Is it me or am I missing something?
If the organization's climate or culture does not support its nurses, eventually, patient care suffers and good nurses will move on!
I've been working here for almost 7 months, trying to stick out my one year for experience and my resume'. However, I am conscientious and aim to do a good job for my patients and company when I'm working.
However, the culture & climate here are very negative, to say the least. Staffing is extremely short, and on night shift, no matter the census, there are only 2 or 3 nurses for 48 or more patients.
Management treats nurses like poop, and the nursing assistants are basically allowed to do what they want and/or what they've always done, no matter what the nurse delegates to them. For example, I asked a nursing assistant to, "I need you to empty a foley in room #ABC, and could you please get room #123 a fresh cup of water. Thank you." This nursing assistant responded, (in her accented voice), "You do not understand, I not able to do all that. You stress me out. I need peace and I can not rest."
I walked away from her while she was still going on and on. I informed the Charge nurse and I was told, "You shouldn't say, 'I need you," and you don't have to ask like that." Note: Both the nursing assistant and the Charge nurse are from the same continent, with very similar cultures, as are many of the nurses and nursing assistants in this facility.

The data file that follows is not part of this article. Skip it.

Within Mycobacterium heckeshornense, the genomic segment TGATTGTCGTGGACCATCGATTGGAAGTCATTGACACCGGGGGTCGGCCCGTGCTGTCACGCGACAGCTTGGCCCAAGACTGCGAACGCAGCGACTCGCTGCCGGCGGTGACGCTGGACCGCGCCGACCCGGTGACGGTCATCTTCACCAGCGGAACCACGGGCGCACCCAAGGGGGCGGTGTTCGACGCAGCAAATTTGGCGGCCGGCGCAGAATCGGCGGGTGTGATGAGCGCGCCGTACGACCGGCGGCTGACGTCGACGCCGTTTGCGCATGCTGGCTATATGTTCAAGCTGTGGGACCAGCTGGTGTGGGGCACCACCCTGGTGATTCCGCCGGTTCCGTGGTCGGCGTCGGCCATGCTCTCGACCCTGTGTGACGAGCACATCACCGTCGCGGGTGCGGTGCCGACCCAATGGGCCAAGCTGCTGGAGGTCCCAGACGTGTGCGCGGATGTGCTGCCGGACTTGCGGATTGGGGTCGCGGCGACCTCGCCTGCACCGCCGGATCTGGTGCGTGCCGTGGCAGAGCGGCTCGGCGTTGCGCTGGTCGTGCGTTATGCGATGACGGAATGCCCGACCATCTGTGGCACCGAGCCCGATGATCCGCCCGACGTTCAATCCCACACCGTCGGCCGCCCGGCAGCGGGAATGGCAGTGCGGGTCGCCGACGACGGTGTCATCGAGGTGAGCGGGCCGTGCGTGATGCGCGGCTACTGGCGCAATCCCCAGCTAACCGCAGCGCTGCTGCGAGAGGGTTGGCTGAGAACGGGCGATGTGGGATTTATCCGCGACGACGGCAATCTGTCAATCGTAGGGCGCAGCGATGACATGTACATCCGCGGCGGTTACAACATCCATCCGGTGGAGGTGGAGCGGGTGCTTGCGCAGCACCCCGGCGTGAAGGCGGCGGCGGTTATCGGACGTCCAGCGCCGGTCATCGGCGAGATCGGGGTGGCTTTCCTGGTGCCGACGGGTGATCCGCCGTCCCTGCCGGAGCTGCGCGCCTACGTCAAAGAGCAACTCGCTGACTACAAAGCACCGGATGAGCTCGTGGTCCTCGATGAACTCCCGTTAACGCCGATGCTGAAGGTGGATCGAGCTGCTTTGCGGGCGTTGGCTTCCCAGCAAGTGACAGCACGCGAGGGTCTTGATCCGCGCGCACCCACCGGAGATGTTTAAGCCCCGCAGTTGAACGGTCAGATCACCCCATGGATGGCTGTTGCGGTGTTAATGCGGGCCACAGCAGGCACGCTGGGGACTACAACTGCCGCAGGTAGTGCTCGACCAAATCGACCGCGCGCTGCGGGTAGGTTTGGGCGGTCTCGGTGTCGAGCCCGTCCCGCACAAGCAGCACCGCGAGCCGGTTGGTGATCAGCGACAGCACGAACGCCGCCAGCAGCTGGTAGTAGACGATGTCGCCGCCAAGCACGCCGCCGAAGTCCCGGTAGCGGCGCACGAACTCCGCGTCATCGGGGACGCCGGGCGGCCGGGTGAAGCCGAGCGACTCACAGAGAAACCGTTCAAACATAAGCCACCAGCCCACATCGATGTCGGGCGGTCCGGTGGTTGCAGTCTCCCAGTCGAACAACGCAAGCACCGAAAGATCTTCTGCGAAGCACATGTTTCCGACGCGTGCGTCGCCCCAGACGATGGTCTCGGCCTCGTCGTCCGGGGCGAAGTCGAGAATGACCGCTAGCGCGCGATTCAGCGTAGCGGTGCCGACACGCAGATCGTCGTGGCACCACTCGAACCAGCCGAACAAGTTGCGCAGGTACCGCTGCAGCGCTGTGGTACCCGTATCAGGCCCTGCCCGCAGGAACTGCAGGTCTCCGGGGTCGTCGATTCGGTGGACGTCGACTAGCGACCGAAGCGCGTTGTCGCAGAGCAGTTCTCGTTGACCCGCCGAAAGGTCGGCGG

The nursing assistant continues with her antics and raving, while loudly talking to the Charge nurse, says, "This girl (pointing to me) is stressing me out. She is asking me to do this and do that and I can not rest. I am tired. I have no peace. This girl is stressing me. I will leave. I call my husband and he come to get me, because of this girl," (again, all while pointing to me, as I keep tending to my patients, ignoring them both, and not responding.
I was astounded that an employee would actually fuss and complain to a charge nurse about NOT being able to 'rest' and needing 'peace' while at work. I was equally astounded that the charge nurse entertained this foolishness, but, what do I know?
Management, by and large, are no better. Management seems to play the 'divide and conquer' technique and they pick their cliques-nurses and staff that they manipulate to report back to them what nurses are talking about, hearsay, etc. I was even accused and flat out told my manager, "I find your accusation professionally demeaning, and since you are accusing me of this foolishness, I want to see/know what was said, by whom, when, etc." To date, I have received nothing. Keep in mind my direct supervisor & DON are RNs, too.